November 17, 2021

How Climate-Ready is Africa?

Across the globe, there have been discussions on providing science-education platforms, to build communities that are aware and ready to make climate action a part of their lifestyle. Attention has also been drawn to the effects of Climate Change, the need to focus on climate-resilient activities as well as finding effective solutions to improve the current condition.  

Unfortunately, studies have shown that the adverse consequences of climate change are concentrated in regional zones which have hot climates and are coincidentally where a large number of developing countries are situated. 

Being an evident phenomenon in Africa, climate change has demonstrated how volatile its effects can be, based on disasters such cyclones, floods and landslides occurring in areas such Mozambique, Somalia, Kenya, Sudan and Malawi which claimed the lives of about 1,200 persons in 2019. Among other documented cases, a report was released on 26th October 2021 highlighting the urgency of climate action, with more severe risks in Africa including rising temperatures, rising sea levels, coastal erosion, food security issues, health impact and economic problems. 

This year’s World Science Day for Peace and Development was based on the theme ‘Building Climate Ready Communities.’, and in throwing more light on the gravity of this situation, General Petteri Taalas, stated that, “Climate change is having a growing impact on the African continent, hitting the most vulnerable hardest, and contributing to food insecurity, population displacement and stress on water resources. In recent months, we have seen devastating floods, an invasion of desert locusts and we now face the looming spectre of drought because of the La Niña event. The human and economic toll on Climate Change has further been aggravated by the COVID-19 pandemic.” 

Promising approaches are being taken across Africa, to reduce climate-related risks as well as extreme event impacts. An attempt to reduce poverty rates by promoting socio-economic growth, particularly in the agricultural sector has been an effective way to support the agenda. Having employed 60% of Africa’s population within the sector, using efficient and clean energy sources to add value to production is seen to be capable of reducing poverty two to four times faster than is observed in any other sector.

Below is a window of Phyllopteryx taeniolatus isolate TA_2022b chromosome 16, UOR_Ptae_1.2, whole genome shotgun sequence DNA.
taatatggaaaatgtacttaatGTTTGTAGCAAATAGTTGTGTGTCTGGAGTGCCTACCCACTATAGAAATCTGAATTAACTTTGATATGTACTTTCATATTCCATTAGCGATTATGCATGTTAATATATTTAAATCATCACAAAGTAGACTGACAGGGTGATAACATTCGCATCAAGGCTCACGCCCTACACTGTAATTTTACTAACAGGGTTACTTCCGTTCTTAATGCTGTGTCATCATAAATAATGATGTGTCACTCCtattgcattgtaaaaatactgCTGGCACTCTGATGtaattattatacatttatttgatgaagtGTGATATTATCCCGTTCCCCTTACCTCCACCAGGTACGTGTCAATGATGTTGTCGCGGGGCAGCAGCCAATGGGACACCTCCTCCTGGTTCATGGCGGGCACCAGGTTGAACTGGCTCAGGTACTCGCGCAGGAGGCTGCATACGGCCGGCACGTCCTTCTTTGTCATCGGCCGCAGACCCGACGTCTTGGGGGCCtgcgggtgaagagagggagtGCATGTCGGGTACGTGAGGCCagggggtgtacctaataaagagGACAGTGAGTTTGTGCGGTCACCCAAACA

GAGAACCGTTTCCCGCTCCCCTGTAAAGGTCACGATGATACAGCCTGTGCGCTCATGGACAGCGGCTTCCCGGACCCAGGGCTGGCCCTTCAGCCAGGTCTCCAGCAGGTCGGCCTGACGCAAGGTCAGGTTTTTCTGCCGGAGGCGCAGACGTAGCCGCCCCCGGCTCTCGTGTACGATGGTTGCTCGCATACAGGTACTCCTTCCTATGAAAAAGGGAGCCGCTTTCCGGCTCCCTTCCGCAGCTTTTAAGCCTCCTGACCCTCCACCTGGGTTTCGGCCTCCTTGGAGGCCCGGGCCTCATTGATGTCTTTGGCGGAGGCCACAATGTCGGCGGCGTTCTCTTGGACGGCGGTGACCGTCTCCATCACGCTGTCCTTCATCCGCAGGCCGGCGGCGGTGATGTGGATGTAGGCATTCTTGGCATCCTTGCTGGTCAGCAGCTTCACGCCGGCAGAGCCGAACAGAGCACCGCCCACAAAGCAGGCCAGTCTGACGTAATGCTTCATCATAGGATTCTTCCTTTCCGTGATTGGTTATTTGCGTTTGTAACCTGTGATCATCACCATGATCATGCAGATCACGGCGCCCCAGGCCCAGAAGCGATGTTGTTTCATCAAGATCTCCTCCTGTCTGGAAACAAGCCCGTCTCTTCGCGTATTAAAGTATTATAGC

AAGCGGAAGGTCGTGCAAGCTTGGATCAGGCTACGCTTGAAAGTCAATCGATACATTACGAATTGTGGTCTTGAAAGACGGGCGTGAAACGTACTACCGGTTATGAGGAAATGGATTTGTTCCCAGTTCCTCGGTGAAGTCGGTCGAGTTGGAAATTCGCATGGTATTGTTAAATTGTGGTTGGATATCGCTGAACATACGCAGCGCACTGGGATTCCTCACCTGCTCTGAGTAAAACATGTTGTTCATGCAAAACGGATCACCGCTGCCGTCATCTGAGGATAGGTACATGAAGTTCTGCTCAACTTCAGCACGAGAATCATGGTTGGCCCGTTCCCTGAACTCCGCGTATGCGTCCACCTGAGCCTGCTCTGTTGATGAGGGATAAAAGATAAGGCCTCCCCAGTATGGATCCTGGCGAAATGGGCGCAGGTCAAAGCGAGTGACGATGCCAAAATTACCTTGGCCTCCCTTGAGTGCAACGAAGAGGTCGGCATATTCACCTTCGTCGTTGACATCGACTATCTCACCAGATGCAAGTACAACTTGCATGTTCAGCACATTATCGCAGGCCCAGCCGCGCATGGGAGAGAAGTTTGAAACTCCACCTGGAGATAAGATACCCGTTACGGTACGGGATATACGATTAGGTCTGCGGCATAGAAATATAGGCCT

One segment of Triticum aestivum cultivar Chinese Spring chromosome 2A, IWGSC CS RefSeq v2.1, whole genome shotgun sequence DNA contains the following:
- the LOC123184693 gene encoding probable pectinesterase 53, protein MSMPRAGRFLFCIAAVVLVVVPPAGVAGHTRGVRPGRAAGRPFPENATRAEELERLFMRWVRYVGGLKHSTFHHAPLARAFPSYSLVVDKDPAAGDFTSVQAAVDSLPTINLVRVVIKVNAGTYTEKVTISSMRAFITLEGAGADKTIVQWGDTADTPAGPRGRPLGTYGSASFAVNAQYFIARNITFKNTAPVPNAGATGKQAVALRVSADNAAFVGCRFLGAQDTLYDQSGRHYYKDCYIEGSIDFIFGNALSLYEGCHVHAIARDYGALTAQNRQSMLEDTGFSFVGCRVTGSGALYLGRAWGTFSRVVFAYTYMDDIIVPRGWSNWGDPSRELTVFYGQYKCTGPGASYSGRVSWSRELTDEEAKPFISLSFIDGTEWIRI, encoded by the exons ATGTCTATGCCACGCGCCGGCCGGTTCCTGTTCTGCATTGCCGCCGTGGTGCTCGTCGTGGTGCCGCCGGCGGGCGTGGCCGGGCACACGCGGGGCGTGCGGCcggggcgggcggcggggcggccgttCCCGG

Realizing the impact Climate Change has on human societies, AIMS NEI has made a conscious effort to include Climate Change Science in its research fields. The goal is to grow the interest of African scientists in this field, so as to derive the best solutions to address this global challenge. Making sure gender inclusion is a major consideration in selecting our researchers through the Women in Climate Change Science Program is one of the ways that AIMS has diversified its pool. There are also grants for different groups within the climate space including AIMS alumni.  

Climate change has become a cross-cutting issue for all United Nations agencies, academia, environmental agencies, NGOs, civil-society organizations, the private sector and the general public. AIMS Ghana as a UNESCO Category II Centre also has a Climate Change Science at the top of its research specializations with a Resident Research Chair in Climate Change Science, Dr. Nana Ama Browne-Klutse. Finally, there are groups of students under the Master’s Program who will be focusing on Climate Change and Atmospheric Physics in collaboration with the University of Energy and Natural Resources.

Indeed, building Climate-Ready Communities, starting one society at a time, through various initiatives, is a sure way to fight this global phenomenon. Thus, every contribution, however little, remains relevant to the pool of interventions targeting the eradication of Climate Change and its effects across the world.  

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